Secondly, his stupid decision to immediately attack Sammael immediately after waking post-Fain-stabbing and the generally rushed nature of the conclusion. They spent 2 and a half books building up to the showdown between Rand and Sammael, all this talk about strategies and diversions and building of armies, then in the end the climax winds up being almost a perfect mirror the FOH climax - Rand, weakened immediately following a dramatic showdown with a long term enemy whom he fails to kill, opens a gateway to where one of the Forsaken is, barges in with a bunch of troops, duels him with the OP for a bit, they both gateway to a different location, continue to duel with the OP, then, with the help of another of the Forsaken (Moghedian under Nynaeve's control in FOH, Moridin in ACOS), ends up using balefire to destroy an opponent who should have taken him down in two seconds flat given his weakened state (he was even weaker than he was after Lanfear tortured him, and he didn't have an angreal like he did fighting Rahvin), and their comparative experience and knowledge of the OP. Oh, and then they just throw him the crown of Illian, cause whatevs.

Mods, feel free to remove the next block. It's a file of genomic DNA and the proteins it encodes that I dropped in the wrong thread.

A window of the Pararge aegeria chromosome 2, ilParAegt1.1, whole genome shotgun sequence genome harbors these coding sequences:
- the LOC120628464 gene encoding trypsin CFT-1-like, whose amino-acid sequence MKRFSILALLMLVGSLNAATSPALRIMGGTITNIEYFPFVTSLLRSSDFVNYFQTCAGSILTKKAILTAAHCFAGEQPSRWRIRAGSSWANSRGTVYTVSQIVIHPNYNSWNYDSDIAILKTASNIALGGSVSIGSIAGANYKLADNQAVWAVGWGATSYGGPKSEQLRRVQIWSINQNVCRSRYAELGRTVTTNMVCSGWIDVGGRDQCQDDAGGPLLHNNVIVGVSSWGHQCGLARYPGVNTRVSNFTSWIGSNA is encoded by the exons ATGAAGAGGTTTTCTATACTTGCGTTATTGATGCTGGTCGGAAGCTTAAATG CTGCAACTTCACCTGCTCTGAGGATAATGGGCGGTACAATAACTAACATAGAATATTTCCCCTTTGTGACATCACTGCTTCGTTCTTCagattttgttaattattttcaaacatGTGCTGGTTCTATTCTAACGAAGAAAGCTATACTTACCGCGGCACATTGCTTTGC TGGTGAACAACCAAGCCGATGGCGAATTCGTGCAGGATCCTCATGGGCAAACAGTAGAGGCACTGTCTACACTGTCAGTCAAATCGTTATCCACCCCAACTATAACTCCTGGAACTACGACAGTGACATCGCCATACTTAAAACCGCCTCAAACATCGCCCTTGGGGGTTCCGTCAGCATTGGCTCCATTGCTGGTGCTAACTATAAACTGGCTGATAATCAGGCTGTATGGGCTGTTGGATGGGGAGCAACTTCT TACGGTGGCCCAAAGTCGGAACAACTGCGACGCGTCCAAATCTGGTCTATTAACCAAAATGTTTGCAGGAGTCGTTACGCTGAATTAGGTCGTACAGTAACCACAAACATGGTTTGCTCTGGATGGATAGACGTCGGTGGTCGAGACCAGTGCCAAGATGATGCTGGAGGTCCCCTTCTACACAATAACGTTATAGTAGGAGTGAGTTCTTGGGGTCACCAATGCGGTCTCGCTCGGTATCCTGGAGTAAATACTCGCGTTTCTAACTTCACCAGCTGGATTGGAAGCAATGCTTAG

So yeah, while it felt like RJ phoned it in a bit on the second half of Rand's plotline, but overall the book was well paced and engaging. Certainly compared to POD...